Until last month, your strongest association with the sunflower might have been Van Gogh, who painted their exuberant brightness in Provence. I had no idea it was Ukraine’s national flower, did you?
These days, the sunflower has become a symbol of resistance for Ukrainians, their allies, and their supporters. In London, sunflowers line barricades at the Russian embassy. Yard signs decorated with sunflowers and the blue and yellow Ukrainian flag adorn yards in the US. Protesters worldwide hold them in their hands, wear them in their lapels, or pin them to their clothes.
How a national flower became a symbol of protest
(Adapted from an article on salon.com)
Sunflowers are widely adored in Ukraine, but the newfound meaning behind them arose after a viral video showcased the sheer courage of one Ukrainian civilian.
The origins of sunflowers in Ukraine
Sunflowers were cultivated in North America around 3000 BC and introduced to Eastern Europe around the 1500s. Tsar Peter the Great is credited for the popular cultivation of the plant in the 18th century, according to the National Sunflower Association. The “sunny” cultivars found a new home in Ukraine and flourished in the country’s hot-dry climate and nutrient-dense soil.
In folklore, the flowers were believed to protect “the wearer against evil spirits, bad fortune, and illness,” according to the Russian Flora Blog.
The sunflower became further embedded in Ukraine’s identity when the Church didn’t ban its oil for Lent. During the early 19th century, sunflowers were mass-produced across the country, primarily for consumption. Sunflower seeds fried in oil and coated with salt were — and still are — a popular snack along with halwa, a soft confection made with the plant’s seed and oil.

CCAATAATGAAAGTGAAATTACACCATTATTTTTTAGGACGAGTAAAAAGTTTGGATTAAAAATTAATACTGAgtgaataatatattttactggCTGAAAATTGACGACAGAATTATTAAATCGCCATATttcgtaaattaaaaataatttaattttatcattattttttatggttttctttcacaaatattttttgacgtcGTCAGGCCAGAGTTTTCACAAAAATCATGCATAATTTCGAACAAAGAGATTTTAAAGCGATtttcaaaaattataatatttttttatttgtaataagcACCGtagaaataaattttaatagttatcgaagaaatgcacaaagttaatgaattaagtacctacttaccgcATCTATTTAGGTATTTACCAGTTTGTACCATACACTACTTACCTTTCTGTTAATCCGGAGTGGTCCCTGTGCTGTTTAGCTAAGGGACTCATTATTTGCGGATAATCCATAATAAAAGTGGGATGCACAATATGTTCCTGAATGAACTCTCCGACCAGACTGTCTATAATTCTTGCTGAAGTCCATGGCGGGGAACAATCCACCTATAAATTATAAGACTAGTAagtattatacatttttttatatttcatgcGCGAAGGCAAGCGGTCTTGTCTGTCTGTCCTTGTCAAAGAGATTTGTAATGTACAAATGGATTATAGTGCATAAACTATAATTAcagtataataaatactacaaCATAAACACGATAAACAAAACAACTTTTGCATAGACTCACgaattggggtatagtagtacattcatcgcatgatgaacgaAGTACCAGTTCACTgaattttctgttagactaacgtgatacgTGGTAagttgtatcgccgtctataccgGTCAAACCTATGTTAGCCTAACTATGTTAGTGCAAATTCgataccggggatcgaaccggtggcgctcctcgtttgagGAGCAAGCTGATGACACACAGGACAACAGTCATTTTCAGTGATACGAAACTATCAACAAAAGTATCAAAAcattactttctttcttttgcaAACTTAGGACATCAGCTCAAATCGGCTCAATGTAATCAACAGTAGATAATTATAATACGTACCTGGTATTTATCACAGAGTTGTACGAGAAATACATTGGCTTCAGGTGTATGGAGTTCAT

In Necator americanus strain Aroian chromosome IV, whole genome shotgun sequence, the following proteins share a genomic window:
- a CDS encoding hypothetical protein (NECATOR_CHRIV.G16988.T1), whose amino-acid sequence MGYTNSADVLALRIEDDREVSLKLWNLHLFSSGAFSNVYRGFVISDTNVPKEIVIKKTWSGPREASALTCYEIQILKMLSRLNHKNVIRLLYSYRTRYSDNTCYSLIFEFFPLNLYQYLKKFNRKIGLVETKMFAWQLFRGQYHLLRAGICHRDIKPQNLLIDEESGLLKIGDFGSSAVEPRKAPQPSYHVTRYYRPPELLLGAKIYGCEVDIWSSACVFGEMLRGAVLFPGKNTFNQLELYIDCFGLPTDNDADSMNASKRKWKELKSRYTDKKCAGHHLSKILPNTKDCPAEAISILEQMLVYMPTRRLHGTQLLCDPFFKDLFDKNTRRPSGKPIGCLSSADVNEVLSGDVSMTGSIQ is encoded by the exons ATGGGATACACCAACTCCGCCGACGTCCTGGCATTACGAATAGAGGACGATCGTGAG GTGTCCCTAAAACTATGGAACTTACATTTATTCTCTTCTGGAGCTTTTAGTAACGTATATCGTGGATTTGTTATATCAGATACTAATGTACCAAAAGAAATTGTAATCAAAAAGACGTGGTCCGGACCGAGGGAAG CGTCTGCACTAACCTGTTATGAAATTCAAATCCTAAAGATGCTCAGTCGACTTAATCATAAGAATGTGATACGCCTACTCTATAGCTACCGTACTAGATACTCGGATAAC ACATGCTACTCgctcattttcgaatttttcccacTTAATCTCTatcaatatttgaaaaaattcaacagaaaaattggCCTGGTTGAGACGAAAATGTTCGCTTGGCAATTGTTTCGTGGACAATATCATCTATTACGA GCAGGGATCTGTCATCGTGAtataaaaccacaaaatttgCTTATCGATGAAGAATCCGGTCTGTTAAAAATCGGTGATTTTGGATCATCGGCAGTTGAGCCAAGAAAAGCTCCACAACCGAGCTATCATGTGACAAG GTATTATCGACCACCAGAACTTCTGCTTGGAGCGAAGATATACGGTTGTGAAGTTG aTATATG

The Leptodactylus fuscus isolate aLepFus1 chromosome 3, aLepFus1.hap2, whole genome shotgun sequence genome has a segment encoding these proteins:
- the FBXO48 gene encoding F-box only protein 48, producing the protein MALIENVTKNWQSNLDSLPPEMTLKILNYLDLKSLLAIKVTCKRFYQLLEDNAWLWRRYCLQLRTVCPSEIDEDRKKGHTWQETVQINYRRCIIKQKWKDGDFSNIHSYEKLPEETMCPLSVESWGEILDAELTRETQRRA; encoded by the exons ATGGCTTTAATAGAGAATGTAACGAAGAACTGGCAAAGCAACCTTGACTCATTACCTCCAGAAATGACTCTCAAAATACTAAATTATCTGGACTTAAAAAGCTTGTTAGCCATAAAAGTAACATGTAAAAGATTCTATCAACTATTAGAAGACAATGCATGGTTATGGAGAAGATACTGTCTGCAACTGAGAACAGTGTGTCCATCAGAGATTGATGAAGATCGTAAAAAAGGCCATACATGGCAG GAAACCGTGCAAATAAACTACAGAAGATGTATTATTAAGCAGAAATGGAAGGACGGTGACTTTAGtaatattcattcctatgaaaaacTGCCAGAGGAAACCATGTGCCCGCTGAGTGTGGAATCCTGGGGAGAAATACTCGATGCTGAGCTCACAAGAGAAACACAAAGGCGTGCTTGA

Others tout the flowers’ scientific properties. According to the Athens Science Observer, sunflowers are “a hyperaccumulator of dangerous heavy metals,” which means they can draw out metal toxins from the soil and clear up environmental contamination. Shortly after the 1986 Chernobyl disaster, sunflowers were widely grown to extract cesium-137 and strontium-90, the two most common toxins found at the site.
In 1996, top defense officials from the U.S., Russia, and Ukraine scattered sunflower seeds in a field at the Pervomaysk missile base in southern Ukraine to mark the country’s complete nuclear disarmament.
“It is altogether fitting that we plant sunflowers here at Pervomaysk to symbolize the hope we all feel at seeing the sun shine through again,” said Defense Secretary William J. Perry that day.
Seeds to a gunfight: that viral video
On Feb. 24, sunflowers entered the world’s consciousness thanks to a video first posted by Ukraine World. In the brief clip, a Ukrainian woman is seen challenging a heavily armed Russian soldier, insisting he pocket a handful of sunflower seeds so that they’ll grow when he’s killed on Ukrainian terrain.
According to translations provided by BBC News, the woman is told to go away after she asked the soldier who he was. She doesn’t stop there however and asks the soldier if he is Russian, to which he replies with a simple “yes.”
“So what the f**k are you doing here?” she asks furiously. The soldier dismisses her question once again.
“You are occupants, you are fascists!” she says. “What the f**k are you doing on our land with all these guns? Take these seeds and put them in your pockets, so at least sunflowers will grow when you all lie down here.”
The soldier warns her to not escalate the situation.
“What situation? Guys, guys. Put the sunflower seeds in your pockets, please,” she repeated. “You will lie down here with the seeds. You came to my land. Do you understand? You are occupiers. You are enemies. And from this moment, you are cursed. I’m telling you.”